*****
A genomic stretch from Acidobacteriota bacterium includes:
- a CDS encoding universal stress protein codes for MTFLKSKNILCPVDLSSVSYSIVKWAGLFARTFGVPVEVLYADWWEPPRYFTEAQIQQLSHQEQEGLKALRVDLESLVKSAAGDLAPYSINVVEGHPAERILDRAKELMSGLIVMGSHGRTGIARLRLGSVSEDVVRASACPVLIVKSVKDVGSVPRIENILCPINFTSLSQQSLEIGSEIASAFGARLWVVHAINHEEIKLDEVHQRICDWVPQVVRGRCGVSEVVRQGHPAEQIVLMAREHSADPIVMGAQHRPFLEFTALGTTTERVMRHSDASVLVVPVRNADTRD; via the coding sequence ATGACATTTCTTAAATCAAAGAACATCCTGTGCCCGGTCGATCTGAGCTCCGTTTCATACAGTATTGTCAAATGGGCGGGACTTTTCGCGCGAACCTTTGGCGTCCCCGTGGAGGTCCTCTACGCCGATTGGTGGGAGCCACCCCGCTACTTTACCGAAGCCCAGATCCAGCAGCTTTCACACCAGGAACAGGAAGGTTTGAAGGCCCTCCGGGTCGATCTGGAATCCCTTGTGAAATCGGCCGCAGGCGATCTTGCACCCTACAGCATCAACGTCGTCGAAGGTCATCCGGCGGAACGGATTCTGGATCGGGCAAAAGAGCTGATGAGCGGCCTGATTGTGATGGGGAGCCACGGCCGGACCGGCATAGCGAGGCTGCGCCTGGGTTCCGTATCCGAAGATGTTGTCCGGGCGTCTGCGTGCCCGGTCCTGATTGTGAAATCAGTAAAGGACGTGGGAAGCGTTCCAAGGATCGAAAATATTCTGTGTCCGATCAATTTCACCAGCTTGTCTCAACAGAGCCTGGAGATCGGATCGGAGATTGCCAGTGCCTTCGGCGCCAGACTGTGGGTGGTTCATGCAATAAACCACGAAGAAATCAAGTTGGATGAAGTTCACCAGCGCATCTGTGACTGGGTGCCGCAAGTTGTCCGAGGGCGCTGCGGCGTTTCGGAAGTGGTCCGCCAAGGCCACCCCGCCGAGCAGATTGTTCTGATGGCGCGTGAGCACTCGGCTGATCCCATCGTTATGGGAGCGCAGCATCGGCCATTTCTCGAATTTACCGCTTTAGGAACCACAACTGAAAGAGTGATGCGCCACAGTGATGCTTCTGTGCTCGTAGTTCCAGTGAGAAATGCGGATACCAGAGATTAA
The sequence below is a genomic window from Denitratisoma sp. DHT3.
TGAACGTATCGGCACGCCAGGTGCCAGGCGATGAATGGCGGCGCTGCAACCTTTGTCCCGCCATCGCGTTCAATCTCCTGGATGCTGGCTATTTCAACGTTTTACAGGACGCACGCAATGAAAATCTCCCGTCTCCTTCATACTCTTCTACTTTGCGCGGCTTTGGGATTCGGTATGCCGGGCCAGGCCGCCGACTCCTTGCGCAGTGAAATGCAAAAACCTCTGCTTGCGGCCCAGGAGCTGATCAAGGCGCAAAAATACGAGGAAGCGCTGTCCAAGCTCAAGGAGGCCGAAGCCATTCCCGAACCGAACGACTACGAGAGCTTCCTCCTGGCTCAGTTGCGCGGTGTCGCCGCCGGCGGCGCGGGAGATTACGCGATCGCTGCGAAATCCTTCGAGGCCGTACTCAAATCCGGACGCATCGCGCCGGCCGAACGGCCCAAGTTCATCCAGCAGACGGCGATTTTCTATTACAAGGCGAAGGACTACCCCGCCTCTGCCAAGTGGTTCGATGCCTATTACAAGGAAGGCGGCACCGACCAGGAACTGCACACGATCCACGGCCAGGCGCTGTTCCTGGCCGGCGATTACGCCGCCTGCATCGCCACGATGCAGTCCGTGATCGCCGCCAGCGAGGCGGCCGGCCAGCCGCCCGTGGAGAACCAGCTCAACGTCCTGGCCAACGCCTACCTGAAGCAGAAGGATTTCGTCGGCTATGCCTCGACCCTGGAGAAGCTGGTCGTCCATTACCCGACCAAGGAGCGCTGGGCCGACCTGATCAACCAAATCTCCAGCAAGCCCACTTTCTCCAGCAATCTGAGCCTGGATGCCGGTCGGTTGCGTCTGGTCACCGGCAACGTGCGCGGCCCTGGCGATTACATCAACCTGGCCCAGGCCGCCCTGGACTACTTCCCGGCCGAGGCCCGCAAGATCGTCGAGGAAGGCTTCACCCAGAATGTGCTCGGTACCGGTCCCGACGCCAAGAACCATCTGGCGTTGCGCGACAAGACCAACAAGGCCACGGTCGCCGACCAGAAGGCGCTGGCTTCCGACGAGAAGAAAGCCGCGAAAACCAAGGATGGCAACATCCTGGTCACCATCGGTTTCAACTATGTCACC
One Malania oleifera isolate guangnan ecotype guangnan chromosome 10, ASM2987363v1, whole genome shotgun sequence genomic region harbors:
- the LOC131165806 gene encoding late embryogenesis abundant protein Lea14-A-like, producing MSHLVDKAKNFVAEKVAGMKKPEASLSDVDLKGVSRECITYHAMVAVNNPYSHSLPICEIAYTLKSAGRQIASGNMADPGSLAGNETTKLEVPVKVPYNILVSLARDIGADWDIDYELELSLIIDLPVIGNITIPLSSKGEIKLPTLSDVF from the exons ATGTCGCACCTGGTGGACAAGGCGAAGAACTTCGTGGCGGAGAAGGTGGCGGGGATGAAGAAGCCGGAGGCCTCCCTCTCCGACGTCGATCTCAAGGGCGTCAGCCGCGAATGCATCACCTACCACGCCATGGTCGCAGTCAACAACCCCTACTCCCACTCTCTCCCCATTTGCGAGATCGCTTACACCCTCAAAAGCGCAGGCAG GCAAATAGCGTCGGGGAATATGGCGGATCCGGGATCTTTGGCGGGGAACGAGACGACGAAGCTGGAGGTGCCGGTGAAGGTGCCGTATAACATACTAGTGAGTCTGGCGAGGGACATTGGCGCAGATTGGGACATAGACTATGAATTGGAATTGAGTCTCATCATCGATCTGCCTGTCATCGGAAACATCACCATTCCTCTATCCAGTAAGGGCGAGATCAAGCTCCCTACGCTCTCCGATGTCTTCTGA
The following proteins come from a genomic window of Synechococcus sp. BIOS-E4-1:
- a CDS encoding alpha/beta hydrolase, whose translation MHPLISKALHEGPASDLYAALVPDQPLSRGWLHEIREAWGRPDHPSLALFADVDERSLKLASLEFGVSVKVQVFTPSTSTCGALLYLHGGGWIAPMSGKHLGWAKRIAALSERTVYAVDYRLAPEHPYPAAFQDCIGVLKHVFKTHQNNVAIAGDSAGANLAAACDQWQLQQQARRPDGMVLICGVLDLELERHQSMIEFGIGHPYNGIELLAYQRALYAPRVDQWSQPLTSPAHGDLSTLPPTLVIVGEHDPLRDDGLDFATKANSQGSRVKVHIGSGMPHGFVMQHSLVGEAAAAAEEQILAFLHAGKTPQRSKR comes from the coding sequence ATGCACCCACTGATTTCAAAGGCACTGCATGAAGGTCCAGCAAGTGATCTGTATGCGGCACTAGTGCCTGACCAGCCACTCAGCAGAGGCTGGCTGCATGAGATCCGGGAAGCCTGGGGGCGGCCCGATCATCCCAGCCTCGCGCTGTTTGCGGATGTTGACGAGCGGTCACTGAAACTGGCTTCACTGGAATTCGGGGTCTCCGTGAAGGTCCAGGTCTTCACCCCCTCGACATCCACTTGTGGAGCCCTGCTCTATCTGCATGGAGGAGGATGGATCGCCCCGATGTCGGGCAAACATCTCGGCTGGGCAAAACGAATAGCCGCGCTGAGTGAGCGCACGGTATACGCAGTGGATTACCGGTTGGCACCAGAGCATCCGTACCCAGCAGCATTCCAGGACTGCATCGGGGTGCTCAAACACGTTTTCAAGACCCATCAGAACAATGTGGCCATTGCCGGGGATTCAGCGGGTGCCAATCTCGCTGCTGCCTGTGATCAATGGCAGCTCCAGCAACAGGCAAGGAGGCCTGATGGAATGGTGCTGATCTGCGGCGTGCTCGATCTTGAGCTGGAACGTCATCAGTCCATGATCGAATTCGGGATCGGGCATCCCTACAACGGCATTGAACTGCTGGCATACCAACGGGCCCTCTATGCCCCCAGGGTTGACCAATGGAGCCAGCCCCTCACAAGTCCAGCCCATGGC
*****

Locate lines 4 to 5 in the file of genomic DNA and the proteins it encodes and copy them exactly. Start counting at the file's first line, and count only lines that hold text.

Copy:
TGAACGTATCGGCACGCCAGGTGCCAGGCGATGAATGGCGGCGCTGCAACCTTTGTCCCGCCATCGCGTTCAATCTCCTGGATGCTGGCTATTTCAACGTTTTACAGGACGCACGCAATGAAAATCTCCCGTCTCCTTCATACTCTTCTACTTTGCGCGGCTTTGGGATTCGGTATGCCGGGCCAGGCCGCCGACTCCTTGCGCAGTGAAATGCAAAAACCTCTGCTTGCGGCCCAGGAGCTGATCAAGGCGCAAAAATACGAGGAAGCGCTGTCCAAGCTCAAGGAGGCCGAAGCCATTCCCGAACCGAACGACTACGAGAGCTTCCTCCTGGCTCAGTTGCGCGGTGTCGCCGCCGGCGGCGCGGGAGATTACGCGATCGCTGCGAAATCCTTCGAGGCCGTACTCAAATCCGGACGCATCGCGCCGGCCGAACGGCCCAAGTTCATCCAGCAGACGGCGATTTTCTATTACAAGGCGAAGGACTACCCCGCCTCTGCCAAGTGGTTCGATGCCTATTACAAGGAAGGCGGCACCGACCAGGAACTGCACACGATCCACGGCCAGGCGCTGTTCCTGGCCGGCGATTACGCCGCCTGCATCGCCACGATGCAGTCCGTGATCGCCGCCAGCGAGGCGGCCGGCCAGCCGCCCGTGGAGAACCAGCTCAACGTCCTGGCCAACGCCTACCTGAAGCAGAAGGATTTCGTCGGCTATGCCTCGACCCTGGAGAAGCTGGTCGTCCATTACCCGACCAAGGAGCGCTGGGCCGACCTGATCAACCAAATCTCCAGCAAGCCCACTTTCTCCAGCAATCTGAGCCTGGATGCCGGTCGGTTGCGTCTGGTCACCGGCAACGTGCGCGGCCCTGGCGATTACATCAACCTGGCCCAGGCCGCCCTGGACTACTTCCCGGCCGAGGCCCGCAAGATCGTCGAGGAAGGCTTCACCCAGAATGTGCTCGGTACCGGTCCCGACGCCAAGAACCATCTGGCGTTGCGCGACAAGACCAACAAGGCCACGGTCGCCGACCAGAAGGCGCTGGCTTCCGACGAGAAGAAAGCCGCGAAAACCAAGGATGGCAACATCCTGGTCACCATCGGTTTCAACTATGTCACC
One Malania oleifera isolate guangnan ecotype guangnan chromosome 10, ASM2987363v1, whole genome shotgun sequence genomic region harbors: